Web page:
Test Quiting

I’m hanging out after school with my junior high algebra teacher. It’s a vaguely flirting conversation we have.

I’m working on an test question, an essay question. The page is labeled 10/10 for page 10 of 10. I take the whole hour of our time to work on the essay.

Now the regular class fills in; the classroom is my high school physics classroom, though the subject is humanities.

Students fill in the class. They are completely at ease. They all took the test at home: not just page 10, but pages 1 through 9.

I beg to do the entire test; my classmates laugh.

I receive pages 1 through 9. There are multiple choice questions with unfamiliar diagrams. The essay was tough going; this is even worse: I can’t wrestle down these multiple choice questions.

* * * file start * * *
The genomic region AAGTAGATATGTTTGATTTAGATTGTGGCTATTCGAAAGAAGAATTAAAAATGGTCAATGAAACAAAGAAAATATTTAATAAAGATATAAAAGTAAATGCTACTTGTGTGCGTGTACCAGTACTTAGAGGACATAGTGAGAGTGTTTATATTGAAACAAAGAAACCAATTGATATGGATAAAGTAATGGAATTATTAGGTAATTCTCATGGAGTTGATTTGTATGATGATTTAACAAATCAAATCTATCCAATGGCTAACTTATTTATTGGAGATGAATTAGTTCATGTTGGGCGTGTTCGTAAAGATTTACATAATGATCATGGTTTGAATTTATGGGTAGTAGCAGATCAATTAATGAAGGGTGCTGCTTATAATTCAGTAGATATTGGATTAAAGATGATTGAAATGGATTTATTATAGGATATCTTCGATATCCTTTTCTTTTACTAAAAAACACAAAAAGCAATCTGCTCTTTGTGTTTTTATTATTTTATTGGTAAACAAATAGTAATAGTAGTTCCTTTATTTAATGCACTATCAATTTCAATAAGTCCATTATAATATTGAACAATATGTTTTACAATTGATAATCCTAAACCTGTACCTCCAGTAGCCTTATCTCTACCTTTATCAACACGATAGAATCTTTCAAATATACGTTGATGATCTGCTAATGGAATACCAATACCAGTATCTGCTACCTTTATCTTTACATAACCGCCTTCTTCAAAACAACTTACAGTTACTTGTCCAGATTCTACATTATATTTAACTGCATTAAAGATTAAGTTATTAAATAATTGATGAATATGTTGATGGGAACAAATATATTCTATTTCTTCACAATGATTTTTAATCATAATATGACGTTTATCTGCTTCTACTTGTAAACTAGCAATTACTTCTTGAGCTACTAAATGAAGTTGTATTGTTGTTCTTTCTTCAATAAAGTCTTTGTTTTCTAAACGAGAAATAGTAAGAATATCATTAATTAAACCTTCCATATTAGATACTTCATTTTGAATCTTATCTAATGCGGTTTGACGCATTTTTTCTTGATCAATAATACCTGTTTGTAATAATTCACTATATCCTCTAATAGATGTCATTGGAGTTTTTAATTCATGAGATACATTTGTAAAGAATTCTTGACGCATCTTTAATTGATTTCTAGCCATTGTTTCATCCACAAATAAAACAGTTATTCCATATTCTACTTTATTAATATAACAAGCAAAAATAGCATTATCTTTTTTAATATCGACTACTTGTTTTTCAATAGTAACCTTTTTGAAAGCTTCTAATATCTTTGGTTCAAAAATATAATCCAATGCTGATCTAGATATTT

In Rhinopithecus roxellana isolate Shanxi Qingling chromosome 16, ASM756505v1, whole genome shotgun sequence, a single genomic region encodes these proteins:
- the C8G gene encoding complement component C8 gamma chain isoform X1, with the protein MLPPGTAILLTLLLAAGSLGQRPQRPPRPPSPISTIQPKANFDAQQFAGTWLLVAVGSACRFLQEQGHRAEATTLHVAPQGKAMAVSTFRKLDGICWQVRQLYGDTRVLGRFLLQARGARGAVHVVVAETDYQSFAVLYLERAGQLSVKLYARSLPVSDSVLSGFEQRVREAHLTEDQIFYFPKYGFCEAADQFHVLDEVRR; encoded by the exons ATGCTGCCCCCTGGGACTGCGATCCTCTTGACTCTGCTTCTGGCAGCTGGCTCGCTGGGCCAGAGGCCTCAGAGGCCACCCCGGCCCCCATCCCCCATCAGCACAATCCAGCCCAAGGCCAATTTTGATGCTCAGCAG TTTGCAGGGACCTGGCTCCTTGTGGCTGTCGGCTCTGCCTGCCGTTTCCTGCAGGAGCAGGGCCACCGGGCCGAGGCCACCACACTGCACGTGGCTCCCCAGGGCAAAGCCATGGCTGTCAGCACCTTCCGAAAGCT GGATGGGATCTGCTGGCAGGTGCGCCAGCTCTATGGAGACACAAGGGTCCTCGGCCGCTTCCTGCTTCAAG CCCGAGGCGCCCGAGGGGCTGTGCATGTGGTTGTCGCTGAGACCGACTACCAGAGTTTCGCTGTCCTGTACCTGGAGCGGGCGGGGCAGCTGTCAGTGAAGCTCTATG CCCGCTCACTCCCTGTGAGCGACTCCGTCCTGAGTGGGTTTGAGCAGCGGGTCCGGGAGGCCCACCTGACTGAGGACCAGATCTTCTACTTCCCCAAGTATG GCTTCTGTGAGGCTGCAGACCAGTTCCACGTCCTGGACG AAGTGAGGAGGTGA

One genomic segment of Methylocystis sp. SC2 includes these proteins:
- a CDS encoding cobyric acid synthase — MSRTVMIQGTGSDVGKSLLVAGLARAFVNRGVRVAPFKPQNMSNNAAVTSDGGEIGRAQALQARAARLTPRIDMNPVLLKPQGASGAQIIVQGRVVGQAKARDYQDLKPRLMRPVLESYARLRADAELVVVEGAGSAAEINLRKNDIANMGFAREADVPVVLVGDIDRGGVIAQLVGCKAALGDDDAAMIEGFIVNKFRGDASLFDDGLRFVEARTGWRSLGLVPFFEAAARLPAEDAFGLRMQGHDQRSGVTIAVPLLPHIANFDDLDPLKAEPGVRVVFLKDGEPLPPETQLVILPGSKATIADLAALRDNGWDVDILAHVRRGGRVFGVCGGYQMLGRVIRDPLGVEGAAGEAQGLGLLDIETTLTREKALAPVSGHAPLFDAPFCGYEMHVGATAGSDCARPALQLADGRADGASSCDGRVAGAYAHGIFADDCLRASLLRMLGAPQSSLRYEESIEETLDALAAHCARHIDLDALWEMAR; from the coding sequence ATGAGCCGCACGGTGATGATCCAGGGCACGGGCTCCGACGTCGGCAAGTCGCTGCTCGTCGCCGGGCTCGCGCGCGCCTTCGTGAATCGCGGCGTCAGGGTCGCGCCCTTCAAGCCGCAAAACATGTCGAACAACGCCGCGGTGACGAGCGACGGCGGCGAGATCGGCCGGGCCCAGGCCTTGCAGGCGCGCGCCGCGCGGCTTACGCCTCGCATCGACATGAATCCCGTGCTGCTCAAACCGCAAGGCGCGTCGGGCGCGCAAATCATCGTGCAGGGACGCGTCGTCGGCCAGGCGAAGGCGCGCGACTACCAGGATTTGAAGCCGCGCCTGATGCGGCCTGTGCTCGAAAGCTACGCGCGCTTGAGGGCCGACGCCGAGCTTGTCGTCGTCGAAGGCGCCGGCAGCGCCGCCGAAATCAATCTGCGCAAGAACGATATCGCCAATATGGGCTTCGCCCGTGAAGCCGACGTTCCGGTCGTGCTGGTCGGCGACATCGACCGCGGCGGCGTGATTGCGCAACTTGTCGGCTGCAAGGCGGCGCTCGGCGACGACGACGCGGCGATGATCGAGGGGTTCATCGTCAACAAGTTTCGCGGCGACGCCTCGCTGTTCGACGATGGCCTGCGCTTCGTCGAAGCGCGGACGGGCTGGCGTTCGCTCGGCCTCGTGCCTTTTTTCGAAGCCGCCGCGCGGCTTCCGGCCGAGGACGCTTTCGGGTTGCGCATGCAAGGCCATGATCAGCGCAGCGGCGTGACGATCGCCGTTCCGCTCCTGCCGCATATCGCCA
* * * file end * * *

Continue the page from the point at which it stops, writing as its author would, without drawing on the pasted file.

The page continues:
The teacher leaves momentarily and the students, without fear and in casual progress, exchange tests, improving each others answers.

A girl at the back of the room is so bored she has a relaxed spontaneous orgasm.

In an attempt to concentrate better, I move up to the front of the class on the right-hand side, but it’s no use. Frustrated, I stand up and approach the teachers desk. In an honest confession I quit the test and turn it in.

After this dream, two other dreams follow with the same tension and then quiting of a test or trial; I forget the dramatic contents.